Cerebral amyloid angiopathy

Last revised by Rohit Sharma on 23 Feb 2024

Cerebral amyloid angiopathy (CAA) is a cerebrovascular disorder caused by the accumulation of cerebral amyloid-β (Aβ) in the tunica media and adventitia of leptomeningeal and cortical vessels of the brain. The resultant vascular fragility tends to manifest in normotensive elderly patients as lobar intracerebral hemorrhage. It is, along with Alzheimer disease, a common cerebral amyloid deposition disease.

Cerebral amyloid angiopathy can be divided into sporadic (spontaneous), familial, and iatrogenic forms. 

Cerebral amyloid angiopathy is a frequent incidental finding, found on screening gradient-recalled echo imaging in up to 16% of asymptomatic elderly patients 4. Autopsy studies have found a prevalence of approximately 5-9% in patients between 60 and 69 years, and 43-58% in patients over the age of 90 years 4.

Autopsies of patients who have evidence of Alzheimer disease have found cerebral amyloid angiopathy in the vast majority of cases (90%). This rate is still high (20-40%) in non-demented elderly individuals 14.  

Importantly, it is usually not associated with systemic amyloidoses.

Familial cerebral amyloid angiopathy describes a group of very rare disorders that are usually encountered as autosomal dominant conditions 14,21. Many of these disorders are only isolated to only a few families and they mainly differ from spontaneous CAA in an earlier age of onset, typically in middle to late middle age 14,21. Furthermore, they may also be part of multi-system or other central nervous system genetic disorders 14,21.

Examples of familial CAA include 21:

  • Aß peptide with precursor protein APP (chromosome 21):

    • CAA related to familial Alzheimer disease

    • CAA in Down syndrome

    • hereditary cerebral hemorrhage with amyloidosis (Dutch, Italian, Flemish, Iowa, Piedmont, Arctic types)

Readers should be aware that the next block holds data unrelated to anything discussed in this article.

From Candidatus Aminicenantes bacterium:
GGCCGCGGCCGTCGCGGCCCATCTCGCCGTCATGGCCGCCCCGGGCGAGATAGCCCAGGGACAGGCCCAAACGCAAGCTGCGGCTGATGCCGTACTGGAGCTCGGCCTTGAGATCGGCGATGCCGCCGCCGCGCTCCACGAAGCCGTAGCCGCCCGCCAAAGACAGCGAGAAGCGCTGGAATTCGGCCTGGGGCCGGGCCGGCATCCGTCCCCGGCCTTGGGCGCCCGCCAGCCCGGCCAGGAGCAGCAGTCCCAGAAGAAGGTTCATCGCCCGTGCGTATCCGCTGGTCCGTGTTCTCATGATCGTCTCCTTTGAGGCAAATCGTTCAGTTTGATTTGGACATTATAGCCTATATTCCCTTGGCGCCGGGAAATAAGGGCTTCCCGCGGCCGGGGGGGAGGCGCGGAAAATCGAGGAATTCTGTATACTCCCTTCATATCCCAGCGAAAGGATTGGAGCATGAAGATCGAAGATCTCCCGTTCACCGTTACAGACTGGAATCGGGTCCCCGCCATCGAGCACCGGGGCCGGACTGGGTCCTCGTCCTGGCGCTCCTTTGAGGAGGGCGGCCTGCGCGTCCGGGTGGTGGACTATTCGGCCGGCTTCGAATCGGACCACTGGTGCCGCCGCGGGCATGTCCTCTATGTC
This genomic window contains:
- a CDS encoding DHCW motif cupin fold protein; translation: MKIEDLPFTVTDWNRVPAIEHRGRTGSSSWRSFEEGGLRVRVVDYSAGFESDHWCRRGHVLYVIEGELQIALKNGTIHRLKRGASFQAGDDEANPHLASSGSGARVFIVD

• ACys peptide with ​precursor protein cystatin C (chromosome 20): hereditary cerebral hemorrhage with amyloidosis Icelandic type

  • ATTR peptide with precursor protein transthyretin (chromosome 18): meningovascular amyloidosis (see cerebral transthyretin-associated amyloidoses)

  • AGel peptide with precursor protein gelsolin (chromosome 9): familial amyloidosis - Finnish type

  • PrPSc peptide with precursor prion protein (chromosome 20): Gerstmann-Straussler-Scheinker disease

  • ABri peptide with precursor protein ABri precursor protein (chromosome 13): familial British dementia (see case 17)

  • ADan peptide with precursor protein ADan precursor protein (chromosome 13): familial Danish dementia

Iatrogenic cerebral amyloid angiopathy is an extremely rare but increasingly recognized form, considering the disease to be a prionopathy attributed to transmission of Aβ seeds through surgical procedures, such as exposure to cadaveric dura (e.g. Lyodura dural patches) or growth hormone 30 . It is thought to clinically manifest approximately three decades after transmission has occurred 30.

  • Alzheimer disease

    • pathological cerebral amyloid angiopathy changes are seen in ~80% of those with Alzheimer disease (Aß-42) 5-13 

    • ~40% of those with cerebral amyloid angiopathy have Alzheimer dementia type symptoms

  • Down syndrome 25

  • chronic traumatic encephalopathy

  • other familial syndromes (as discussed above)

Manifestations of cortical vessel involvement:

The primary manifestation of leptomeningeal vessel involvement is due to convexity subarachnoid hemorrhage, which can present with transient focal neurological episodes or symptoms (TFNE or TFNS) or "amyloid spells" 25. These transient focal neurological episodes are classically described as recurrent, stereotyped, spreading paresthesias lasting several minutes but there is a wide spectrum of presentations encompassing both positive (spreading paresthesia or visual symptoms) and negative (paresis, aphasia or dysphagia) phenomenology 17,25. These symptoms are most prominent with the convexity subarachnoid hemorrhage is localized to the central sulcus 16, which is in close proximity to the primary motor and sensory cortices 25.

Other manifestations of CAA, which are discussed separately, include:

  • inflammatory cerebral amyloid angiopathy: an umbrella description for inflammatory reactions that present with rapidly-progressive cognitive decline, seizures, headache and stroke-like episodes (without hemorrhage) 1,11